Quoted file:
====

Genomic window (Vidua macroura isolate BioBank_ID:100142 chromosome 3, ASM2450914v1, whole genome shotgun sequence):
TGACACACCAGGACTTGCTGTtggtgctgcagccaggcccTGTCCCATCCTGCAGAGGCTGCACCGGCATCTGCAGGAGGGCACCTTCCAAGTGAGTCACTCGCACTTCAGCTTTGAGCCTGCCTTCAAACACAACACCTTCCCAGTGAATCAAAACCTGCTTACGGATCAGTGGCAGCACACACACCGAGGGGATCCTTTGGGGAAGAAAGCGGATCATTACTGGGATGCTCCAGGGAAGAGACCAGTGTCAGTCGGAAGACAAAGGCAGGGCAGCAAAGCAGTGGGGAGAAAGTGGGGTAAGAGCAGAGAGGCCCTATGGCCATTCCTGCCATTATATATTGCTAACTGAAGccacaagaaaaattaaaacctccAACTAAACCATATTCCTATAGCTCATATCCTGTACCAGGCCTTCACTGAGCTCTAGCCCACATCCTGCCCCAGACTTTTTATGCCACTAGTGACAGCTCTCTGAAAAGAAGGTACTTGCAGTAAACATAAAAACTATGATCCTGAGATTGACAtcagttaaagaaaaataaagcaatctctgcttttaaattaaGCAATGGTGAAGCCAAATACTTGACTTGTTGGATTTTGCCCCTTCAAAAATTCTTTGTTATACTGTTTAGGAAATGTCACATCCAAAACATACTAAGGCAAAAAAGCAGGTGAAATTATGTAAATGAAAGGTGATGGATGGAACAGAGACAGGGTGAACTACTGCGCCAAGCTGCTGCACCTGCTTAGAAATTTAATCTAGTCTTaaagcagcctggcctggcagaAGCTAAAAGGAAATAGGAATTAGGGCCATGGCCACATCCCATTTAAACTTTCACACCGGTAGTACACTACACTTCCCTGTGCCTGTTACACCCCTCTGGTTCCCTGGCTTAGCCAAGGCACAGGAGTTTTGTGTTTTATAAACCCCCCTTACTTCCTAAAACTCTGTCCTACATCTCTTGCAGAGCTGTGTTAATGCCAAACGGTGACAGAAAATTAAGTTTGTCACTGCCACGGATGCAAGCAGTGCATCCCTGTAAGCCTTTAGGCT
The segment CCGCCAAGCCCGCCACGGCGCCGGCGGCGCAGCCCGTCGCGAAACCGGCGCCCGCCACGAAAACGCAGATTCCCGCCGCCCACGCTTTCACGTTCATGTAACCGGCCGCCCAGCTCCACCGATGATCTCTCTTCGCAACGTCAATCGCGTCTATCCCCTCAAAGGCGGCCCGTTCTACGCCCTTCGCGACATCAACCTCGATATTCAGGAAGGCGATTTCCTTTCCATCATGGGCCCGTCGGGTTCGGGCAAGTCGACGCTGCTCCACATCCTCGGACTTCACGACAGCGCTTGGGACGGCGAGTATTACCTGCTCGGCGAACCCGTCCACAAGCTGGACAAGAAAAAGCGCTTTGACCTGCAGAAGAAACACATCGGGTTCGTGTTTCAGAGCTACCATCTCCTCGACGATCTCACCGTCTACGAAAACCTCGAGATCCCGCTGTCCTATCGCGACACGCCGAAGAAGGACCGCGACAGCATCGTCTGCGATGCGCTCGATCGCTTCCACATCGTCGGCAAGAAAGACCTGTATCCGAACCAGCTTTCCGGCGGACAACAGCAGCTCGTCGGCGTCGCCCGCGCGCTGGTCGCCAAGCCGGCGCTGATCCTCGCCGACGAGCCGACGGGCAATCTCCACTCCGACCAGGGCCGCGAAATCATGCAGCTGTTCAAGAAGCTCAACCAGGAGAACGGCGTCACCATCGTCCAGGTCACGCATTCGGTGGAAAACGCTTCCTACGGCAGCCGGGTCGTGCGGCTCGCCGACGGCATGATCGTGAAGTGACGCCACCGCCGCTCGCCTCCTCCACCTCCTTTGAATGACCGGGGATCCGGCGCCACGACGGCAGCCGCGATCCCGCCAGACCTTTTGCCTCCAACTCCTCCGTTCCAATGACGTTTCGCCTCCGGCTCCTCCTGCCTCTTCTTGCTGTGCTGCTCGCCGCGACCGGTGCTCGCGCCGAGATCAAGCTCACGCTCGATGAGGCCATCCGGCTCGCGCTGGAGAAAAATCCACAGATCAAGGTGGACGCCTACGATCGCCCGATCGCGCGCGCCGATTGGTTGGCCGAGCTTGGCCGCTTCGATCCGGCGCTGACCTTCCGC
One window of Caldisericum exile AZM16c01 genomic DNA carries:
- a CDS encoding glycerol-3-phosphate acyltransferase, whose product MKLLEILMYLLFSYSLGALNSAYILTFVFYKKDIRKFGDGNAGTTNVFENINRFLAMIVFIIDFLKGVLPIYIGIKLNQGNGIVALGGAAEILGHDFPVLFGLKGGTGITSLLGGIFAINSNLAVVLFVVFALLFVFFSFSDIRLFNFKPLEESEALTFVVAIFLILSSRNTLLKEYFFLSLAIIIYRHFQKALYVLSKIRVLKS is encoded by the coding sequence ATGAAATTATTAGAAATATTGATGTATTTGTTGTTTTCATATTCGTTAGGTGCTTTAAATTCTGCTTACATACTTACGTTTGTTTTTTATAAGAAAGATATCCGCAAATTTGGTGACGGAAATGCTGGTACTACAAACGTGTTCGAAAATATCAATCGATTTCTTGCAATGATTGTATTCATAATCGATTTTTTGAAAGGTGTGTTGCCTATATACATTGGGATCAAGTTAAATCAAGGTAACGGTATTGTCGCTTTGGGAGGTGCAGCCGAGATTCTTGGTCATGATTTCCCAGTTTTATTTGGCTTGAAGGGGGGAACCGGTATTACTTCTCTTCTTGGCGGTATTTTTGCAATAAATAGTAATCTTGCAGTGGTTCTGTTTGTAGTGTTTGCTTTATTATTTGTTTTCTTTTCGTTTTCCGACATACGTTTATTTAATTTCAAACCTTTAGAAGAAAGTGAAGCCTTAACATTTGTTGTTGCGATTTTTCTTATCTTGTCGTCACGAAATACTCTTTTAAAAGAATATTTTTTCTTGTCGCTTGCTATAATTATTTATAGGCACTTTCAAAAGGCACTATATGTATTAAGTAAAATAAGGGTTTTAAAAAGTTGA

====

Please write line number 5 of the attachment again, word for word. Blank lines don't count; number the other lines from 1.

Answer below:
- a CDS encoding glycerol-3-phosphate acyltransferase, whose product MKLLEILMYLLFSYSLGALNSAYILTFVFYKKDIRKFGDGNAGTTNVFENINRFLAMIVFIIDFLKGVLPIYIGIKLNQGNGIVALGGAAEILGHDFPVLFGLKGGTGITSLLGGIFAINSNLAVVLFVVFALLFVFFSFSDIRLFNFKPLEESEALTFVVAIFLILSSRNTLLKEYFFLSLAIIIYRHFQKALYVLSKIRVLKS is encoded by the coding sequence ATGAAATTATTAGAAATATTGATGTATTTGTTGTTTTCATATTCGTTAGGTGCTTTAAATTCTGCTTACATACTTACGTTTGTTTTTTATAAGAAAGATATCCGCAAATTTGGTGACGGAAATGCTGGTACTACAAACGTGTTCGAAAATATCAATCGATTTCTTGCAATGATTGTATTCATAATCGATTTTTTGAAAGGTGTGTTGCCTATATACATTGGGATCAAGTTAAATCAAGGTAACGGTATTGTCGCTTTGGGAGGTGCAGCCGAGATTCTTGGTCATGATTTCCCAGTTTTATTTGGCTTGAAGGGGGGAACCGGTATTACTTCTCTTCTTGGCGGTATTTTTGCAATAAATAGTAATCTTGCAGTGGTTCTGTTTGTAGTGTTTGCTTTATTATTTGTTTTCTTTTCGTTTTCCGACATACGTTTATTTAATTTCAAACCTTTAGAAGAAAGTGAAGCCTTAACATTTGTTGTTGCGATTTTTCTTATCTTGTCGTCACGAAATACTCTTTTAAAAGAATATTTTTTCTTGTCGCTTGCTATAATTATTTATAGGCACTTTCAAAAGGCACTATATGTATTAAGTAAAATAAGGGTTTTAAAAAGTTGA